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An App That Unites Sports Fans in Any City

An App That Unites Sports Fans in Any City
Image credit: Photography by © Ewan Burns
Support system: Babak Poushanchi of Fanatic.

When die-hard football fans find themselves in a new city, priority No. 1 is locating the place in town where the like-minded go to watch the game, drink beer and cheer. Now those displaced supporters can tap the Fanatic app to connect with others who bleed their team's colors.

"Fanatic gives them a chance to go out and find a great game-day experience, which is always more memorable than watching alone from home," says Babak Poushanchi, the New York-based company's founder and CEO, and a Chicago sports nut.

Poushanchi's idea for Fanatic grew from years of watching his Northwestern University Wildcats amid the raucous atmosphere at Blondies Sports bar in Manhattan. He guessed fans of other teams in a variety of sports would enjoy similar experiences at other bars.

The former hedge-fund manager rounded up developers and convinced a handful of bar owners to test the system in 2012, shelling out "a few hundred thousand dollars" of his own money to get Fanatic off the ground.

The result is one part Foursquare and one part Yelp. Users are rewarded for checking in to venues and for planning and sharing viewing parties for their team. Each venue is ranked based on fan activity, plans and check-ins, and the app lists the top spots for fans of dozens of teams in several sports.

Fanatic launched in January and has amassed more than 10,000 users who have gathered at more than 3,000 bars, restaurants and stadiums to watch some 8,000 games. Poushanchi expects to use the momentum from this year to raise $1 million in financing to hire additional engineers and expand marketing efforts.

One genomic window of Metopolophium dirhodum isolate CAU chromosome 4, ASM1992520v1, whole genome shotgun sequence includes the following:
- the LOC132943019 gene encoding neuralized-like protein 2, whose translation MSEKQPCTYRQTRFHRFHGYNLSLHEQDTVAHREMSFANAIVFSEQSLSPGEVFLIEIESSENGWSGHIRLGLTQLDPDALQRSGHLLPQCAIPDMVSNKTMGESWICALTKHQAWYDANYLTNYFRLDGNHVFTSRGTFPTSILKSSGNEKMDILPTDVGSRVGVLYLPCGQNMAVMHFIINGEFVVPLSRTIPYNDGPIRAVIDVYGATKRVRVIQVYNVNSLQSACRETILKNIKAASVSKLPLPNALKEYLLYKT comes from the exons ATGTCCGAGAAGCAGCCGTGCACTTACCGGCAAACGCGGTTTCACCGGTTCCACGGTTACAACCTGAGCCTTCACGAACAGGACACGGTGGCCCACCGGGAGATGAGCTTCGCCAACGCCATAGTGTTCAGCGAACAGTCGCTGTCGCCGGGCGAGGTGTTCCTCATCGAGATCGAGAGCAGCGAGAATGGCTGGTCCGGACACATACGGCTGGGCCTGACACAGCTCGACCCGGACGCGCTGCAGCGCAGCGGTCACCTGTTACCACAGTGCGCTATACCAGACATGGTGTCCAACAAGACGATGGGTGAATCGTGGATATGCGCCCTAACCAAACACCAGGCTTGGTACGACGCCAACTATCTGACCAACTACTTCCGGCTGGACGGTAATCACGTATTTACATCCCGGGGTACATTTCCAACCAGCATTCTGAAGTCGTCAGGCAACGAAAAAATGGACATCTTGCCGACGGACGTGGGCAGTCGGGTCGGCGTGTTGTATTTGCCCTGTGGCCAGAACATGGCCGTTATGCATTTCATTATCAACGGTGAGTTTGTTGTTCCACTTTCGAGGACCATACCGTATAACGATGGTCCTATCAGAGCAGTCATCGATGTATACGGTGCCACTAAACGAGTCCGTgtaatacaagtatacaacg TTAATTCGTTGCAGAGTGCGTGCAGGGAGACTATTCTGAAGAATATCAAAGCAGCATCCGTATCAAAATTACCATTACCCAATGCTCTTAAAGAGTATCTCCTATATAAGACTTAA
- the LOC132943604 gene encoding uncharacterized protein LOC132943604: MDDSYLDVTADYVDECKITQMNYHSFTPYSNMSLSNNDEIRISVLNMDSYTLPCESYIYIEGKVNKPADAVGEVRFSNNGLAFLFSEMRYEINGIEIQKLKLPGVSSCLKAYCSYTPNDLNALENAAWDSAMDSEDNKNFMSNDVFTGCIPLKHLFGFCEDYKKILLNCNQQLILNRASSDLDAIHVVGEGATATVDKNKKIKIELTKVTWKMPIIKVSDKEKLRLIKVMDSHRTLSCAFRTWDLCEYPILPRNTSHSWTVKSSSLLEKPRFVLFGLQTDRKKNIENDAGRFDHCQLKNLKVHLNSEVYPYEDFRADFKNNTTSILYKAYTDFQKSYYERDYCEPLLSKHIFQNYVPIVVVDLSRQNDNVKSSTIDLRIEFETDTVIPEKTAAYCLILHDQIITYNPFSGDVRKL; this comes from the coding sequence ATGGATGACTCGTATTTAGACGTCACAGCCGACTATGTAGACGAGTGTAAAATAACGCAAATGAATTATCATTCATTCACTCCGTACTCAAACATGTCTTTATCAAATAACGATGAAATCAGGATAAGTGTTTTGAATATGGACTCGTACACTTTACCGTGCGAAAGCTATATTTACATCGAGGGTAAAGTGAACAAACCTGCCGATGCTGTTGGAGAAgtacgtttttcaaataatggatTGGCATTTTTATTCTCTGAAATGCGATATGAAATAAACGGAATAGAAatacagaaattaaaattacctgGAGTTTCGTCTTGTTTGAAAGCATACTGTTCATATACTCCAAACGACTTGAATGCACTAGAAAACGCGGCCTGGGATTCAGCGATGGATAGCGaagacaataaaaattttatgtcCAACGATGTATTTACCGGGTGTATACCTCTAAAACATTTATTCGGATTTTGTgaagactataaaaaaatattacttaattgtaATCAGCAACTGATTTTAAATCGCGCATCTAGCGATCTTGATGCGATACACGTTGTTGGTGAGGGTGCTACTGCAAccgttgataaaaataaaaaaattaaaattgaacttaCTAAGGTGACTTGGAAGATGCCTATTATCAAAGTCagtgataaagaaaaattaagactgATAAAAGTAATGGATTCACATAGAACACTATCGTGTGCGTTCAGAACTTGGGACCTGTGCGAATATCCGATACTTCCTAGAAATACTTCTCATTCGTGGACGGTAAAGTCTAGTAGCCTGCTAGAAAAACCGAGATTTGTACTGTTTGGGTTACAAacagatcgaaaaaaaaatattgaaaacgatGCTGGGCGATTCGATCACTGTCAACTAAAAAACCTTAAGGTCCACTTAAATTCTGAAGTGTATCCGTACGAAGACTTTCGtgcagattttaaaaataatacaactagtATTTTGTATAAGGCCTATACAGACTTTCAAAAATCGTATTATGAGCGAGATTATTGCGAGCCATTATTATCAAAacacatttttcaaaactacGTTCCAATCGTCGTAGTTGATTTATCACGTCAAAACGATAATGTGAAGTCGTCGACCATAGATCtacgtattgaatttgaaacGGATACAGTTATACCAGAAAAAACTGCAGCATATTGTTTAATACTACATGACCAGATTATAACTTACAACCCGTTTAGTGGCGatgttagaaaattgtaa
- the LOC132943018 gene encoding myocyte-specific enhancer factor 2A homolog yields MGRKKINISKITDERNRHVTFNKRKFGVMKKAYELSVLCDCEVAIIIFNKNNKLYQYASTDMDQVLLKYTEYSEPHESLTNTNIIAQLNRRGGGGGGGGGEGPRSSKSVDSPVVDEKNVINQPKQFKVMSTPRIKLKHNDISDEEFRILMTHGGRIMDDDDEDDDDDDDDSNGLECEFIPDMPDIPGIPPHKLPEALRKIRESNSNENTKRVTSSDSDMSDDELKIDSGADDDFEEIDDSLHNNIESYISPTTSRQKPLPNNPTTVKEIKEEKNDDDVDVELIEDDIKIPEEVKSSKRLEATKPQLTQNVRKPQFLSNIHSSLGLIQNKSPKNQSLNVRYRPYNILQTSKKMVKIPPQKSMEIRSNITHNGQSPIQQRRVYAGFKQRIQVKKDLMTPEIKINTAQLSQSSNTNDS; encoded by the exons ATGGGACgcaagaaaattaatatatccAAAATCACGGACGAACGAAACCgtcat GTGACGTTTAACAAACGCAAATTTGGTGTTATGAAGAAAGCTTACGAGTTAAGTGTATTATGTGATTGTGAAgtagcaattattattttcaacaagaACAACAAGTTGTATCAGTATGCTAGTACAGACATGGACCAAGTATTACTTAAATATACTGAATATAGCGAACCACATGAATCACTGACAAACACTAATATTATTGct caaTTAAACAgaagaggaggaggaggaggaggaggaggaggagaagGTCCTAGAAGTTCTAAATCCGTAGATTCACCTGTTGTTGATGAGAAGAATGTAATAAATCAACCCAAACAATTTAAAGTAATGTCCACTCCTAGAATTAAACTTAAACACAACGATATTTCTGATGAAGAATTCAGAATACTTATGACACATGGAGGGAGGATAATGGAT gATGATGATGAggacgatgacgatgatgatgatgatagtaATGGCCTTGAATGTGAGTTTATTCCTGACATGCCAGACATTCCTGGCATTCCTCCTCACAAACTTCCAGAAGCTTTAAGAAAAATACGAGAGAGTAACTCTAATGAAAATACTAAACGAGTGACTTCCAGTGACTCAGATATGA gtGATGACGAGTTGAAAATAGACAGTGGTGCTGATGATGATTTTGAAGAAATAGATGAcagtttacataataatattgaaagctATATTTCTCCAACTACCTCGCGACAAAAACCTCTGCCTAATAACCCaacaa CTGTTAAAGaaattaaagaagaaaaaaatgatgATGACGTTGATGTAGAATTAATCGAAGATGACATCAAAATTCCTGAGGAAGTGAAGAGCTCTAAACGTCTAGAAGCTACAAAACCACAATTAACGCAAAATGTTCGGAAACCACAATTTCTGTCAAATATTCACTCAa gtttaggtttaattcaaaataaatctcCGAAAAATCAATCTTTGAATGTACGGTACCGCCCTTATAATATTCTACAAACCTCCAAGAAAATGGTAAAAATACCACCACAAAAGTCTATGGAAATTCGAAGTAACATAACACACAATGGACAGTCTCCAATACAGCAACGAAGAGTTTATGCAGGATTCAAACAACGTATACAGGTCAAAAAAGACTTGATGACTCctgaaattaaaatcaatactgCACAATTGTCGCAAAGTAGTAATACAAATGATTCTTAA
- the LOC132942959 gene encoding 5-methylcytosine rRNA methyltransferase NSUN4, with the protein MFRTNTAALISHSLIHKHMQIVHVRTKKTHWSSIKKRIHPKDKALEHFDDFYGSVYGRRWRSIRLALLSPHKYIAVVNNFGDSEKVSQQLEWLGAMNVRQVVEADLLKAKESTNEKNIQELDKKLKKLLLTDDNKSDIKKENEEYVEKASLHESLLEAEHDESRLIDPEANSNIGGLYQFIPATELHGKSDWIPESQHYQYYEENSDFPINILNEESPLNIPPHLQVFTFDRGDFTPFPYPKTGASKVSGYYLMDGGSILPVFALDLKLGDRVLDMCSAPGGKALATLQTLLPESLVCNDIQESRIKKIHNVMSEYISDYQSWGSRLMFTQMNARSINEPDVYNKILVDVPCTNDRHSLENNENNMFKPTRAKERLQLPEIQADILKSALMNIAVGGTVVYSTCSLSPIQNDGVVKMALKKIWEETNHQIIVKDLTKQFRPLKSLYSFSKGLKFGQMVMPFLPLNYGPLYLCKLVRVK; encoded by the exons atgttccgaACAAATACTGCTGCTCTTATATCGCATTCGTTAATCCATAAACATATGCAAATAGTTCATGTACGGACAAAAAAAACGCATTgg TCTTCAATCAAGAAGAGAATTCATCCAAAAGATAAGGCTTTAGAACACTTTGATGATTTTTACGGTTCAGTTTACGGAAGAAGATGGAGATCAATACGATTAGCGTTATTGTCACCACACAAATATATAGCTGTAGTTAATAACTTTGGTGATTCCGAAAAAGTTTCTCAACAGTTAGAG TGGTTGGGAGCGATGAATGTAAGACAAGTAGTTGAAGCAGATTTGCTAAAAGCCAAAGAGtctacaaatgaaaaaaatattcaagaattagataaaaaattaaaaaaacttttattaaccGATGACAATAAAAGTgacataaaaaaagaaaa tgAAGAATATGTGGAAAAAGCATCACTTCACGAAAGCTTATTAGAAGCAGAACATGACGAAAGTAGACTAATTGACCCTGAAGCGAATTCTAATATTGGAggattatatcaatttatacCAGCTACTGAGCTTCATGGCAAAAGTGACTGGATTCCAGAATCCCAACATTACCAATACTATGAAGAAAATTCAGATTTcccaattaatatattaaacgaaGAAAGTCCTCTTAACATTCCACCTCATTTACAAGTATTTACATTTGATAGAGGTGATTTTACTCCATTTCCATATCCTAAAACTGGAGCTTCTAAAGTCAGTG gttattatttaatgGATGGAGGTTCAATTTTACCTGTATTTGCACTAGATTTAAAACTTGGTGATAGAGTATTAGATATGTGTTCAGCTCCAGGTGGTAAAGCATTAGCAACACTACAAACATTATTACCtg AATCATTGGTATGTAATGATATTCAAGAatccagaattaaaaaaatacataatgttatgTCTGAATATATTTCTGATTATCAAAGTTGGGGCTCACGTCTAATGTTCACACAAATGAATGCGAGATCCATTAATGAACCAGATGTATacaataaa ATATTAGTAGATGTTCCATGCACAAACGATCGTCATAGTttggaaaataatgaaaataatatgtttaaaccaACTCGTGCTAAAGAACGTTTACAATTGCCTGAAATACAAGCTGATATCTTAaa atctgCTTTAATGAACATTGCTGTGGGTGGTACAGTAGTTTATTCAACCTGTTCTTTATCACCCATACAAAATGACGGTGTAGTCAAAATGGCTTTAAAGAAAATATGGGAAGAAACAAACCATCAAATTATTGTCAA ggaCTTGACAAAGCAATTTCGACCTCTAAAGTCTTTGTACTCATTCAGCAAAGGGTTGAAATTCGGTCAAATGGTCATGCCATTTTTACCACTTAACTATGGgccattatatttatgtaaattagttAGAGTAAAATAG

Fans rave about the app's social aspects. Bar owners love it for another reason: profit. Mike Garcia owns the Jersey City, N.J., bar Lucky 7 Tavern--Fanatic's No. 1 New York-area venue for Chicago Bears fans. He says that on any given Sunday, Fanatic users account for 20 percent of his 49-seat capacity and can generate $150 to $200 in additional revenue per person.

"It's great money for me," he says, "and all I have to do is show the games."

Matt Villano is a freelance writer and editor in Healdsburg, Calif. He is a regular contributor to Entrepreneur, and has covered startups and entrepreneurship for The New York Times, TIME and CIO. He also covers a variety of other topics, including travel, parenting, education and -- seriously -- gambling. He can be found on his personal website, Whalehead.com.

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This article was originally published in the November 2013 print edition of Entrepreneur with the headline: Smells Like Team Spirit.

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